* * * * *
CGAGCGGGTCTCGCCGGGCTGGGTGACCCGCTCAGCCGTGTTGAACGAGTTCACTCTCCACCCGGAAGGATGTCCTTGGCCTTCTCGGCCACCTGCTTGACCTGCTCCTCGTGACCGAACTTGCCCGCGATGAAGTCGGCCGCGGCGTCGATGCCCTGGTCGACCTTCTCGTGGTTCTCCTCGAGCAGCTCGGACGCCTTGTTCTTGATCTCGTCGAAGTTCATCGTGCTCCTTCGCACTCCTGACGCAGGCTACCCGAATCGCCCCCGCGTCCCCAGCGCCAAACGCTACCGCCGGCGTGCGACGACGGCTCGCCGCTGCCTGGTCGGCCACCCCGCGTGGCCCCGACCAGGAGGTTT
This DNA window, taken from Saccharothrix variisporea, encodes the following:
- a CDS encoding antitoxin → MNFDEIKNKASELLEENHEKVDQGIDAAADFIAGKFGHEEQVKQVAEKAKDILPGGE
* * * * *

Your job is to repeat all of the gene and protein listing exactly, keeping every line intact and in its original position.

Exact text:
CGAGCGGGTCTCGCCGGGCTGGGTGACCCGCTCAGCCGTGTTGAACGAGTTCACTCTCCACCCGGAAGGATGTCCTTGGCCTTCTCGGCCACCTGCTTGACCTGCTCCTCGTGACCGAACTTGCCCGCGATGAAGTCGGCCGCGGCGTCGATGCCCTGGTCGACCTTCTCGTGGTTCTCCTCGAGCAGCTCGGACGCCTTGTTCTTGATCTCGTCGAAGTTCATCGTGCTCCTTCGCACTCCTGACGCAGGCTACCCGAATCGCCCCCGCGTCCCCAGCGCCAAACGCTACCGCCGGCGTGCGACGACGGCTCGCCGCTGCCTGGTCGGCCACCCCGCGTGGCCCCGACCAGGAGGTTT
This DNA window, taken from Saccharothrix variisporea, encodes the following:
- a CDS encoding antitoxin → MNFDEIKNKASELLEENHEKVDQGIDAAADFIAGKFGHEEQVKQVAEKAKDILPGGE